Green card holders from seven Muslim-majority countries named in President Donald Trump’s executive order on immigration will be allowed into the United States, the Department of Homeland Security now says.
Several people who are legal permanent residents of America from those seven countries – Iraq, Iran, Syria, Sudan, Somalia, Libya and Yemen – were detained upon landing in the U.S., or were prevented from boarding planes overseas after Trump’s Friday afternoon order went into affect.
On Sunday, after 48 hours of confusion, Director of Homeland Security John Kelly issued a statement clarifying the issue.
“In applying the provisions of the president’s executive order, I hereby deem the entry of lawful permanent residents to be in the national interest,” Kelly said in the statement. “Accordingly, absent the receipt of significant derogatory information indicating a serious threat to public safety and welfare, lawful permanent resident status will be a dispositive factor in our case-by-case determinations.”
It is not clear exactly what Kelly means by “case-by-case determinations,” or whether green card holders will be subject to increased scrutiny upon traveling back to the U.S., but the order from DHS does provide some relief for families who feared they would be separated for months as a result of the order.
Trump’s order calls for travelers from six of the seven countries to be restricted from entering to the United States for 90 days. Syrians are blocked from entering indefinitely.
The new directive from Homeland Security does not address refugees or visa holders, including those approved to enter the U.S. for work, travel or study, who have already gone through the vetting process.
In a separate statement, Homeland Security said they would be working with airlines to prevent travelers who would be barred from entry to the U.S. from boarding flights, which would prevent further detentions at airports in the U.S.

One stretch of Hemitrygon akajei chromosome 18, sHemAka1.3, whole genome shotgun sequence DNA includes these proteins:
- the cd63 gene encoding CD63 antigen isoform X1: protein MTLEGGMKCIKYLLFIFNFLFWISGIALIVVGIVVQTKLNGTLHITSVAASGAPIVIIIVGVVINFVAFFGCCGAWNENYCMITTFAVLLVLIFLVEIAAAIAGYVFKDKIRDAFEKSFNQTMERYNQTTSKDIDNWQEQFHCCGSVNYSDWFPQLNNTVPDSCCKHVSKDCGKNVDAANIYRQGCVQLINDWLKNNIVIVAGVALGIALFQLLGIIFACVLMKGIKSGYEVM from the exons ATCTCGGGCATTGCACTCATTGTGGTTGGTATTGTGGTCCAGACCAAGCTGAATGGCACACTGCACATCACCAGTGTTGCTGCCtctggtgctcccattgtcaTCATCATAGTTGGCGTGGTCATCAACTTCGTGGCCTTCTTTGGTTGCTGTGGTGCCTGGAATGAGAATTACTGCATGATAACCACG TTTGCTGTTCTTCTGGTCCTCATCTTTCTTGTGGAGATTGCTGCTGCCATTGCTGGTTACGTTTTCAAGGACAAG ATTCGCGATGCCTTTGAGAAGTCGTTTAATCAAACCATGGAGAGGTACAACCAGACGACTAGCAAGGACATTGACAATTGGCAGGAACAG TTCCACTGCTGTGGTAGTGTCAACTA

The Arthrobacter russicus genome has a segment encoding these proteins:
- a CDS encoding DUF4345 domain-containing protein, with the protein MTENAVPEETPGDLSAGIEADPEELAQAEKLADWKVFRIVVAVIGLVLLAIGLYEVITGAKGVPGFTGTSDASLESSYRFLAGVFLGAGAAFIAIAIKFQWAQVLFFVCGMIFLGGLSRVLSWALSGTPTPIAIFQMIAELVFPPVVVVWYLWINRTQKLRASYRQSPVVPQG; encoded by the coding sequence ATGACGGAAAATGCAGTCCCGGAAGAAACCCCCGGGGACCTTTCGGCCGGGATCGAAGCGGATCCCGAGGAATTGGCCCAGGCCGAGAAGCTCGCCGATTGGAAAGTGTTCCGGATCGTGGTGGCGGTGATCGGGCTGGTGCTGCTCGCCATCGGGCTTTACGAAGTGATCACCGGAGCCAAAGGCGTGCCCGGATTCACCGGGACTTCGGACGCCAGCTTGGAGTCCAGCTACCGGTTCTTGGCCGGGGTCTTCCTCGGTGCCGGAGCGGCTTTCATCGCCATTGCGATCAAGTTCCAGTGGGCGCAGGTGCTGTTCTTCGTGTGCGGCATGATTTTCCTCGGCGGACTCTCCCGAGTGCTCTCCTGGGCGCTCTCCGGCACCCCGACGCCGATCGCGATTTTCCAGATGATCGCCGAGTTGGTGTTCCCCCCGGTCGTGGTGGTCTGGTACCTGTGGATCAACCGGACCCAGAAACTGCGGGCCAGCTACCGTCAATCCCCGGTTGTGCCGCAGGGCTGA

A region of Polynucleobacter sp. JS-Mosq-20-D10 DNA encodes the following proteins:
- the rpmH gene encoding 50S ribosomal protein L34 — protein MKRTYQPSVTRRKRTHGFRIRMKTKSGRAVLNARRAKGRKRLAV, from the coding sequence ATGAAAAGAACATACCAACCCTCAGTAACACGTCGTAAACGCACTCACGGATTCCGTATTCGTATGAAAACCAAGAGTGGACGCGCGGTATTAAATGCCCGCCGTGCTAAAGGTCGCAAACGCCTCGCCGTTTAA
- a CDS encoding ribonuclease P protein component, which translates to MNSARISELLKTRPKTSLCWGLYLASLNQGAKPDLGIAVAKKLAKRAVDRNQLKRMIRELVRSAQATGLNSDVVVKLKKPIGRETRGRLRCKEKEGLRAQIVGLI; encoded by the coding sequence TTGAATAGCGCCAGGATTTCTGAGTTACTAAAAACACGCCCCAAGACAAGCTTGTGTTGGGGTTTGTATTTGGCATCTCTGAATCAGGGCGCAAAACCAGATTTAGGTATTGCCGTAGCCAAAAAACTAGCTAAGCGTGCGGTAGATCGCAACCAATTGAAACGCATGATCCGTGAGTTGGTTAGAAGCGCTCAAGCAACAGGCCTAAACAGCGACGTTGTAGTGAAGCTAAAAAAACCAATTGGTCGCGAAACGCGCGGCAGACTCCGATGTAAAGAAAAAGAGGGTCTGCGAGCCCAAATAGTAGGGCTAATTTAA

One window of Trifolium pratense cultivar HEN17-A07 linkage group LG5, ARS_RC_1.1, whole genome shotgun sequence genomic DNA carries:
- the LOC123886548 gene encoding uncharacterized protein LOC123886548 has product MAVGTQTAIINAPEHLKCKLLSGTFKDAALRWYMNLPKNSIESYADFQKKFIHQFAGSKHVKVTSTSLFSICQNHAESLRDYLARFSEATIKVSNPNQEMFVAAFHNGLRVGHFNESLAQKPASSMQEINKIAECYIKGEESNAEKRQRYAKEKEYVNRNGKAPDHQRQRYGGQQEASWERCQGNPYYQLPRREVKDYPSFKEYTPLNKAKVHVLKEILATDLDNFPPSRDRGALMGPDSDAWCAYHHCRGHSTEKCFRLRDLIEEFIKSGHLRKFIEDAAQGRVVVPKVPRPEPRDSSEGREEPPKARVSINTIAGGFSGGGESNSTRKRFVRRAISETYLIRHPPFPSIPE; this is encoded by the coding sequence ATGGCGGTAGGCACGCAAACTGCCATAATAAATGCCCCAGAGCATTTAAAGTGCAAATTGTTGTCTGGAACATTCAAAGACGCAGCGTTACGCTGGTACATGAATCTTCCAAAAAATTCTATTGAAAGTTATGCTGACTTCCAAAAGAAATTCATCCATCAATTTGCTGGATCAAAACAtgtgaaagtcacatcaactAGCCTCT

Homeland Security said “less than 1 percent” of the more than 325,000 international air travelers to the U.S. were impacted by the travel ban on Saturday.
As thousands of protesters gathered at airports and elsewhere in cities across the U.S. on Sunday to protest the order, which opponents have deemed to be a “Muslim ban,” Trump issued a statement saying it is in the interest of national security:
America is a proud nation of immigrants and we will continue to show compassion to those fleeing oppression, but we will do so while protecting our own citizens and border. America has always been the land of the free and home of the brave. We will keep it free and keep it safe, as the media knows, but refuses to say. My policy is similar to what President Obama did in 2011 when he banned visas for refugees from Iraq for six months. The seven countries named in the Executive Order are the same countries previously identified by the Obama administration as sources of terror. To be clear, this is not a Muslim ban, as the media is falsely reporting. This is not about religion – this is about terror and keeping our country safe. There are over 40 different countries worldwide that are majority Muslim that are not affected by this order. We will again be issuing visas to all countries once we are sure we have reviewed and implemented the most secure policies over the next 90 days. I have tremendous feeling for the people involved in this horrific humanitarian crisis in Syria. My first priority will always be to protect and serve our country, but as President I will find ways to help all those who are suffering.
Legal challenges to the order from the ACLU and other groups are expected to come in the next several days.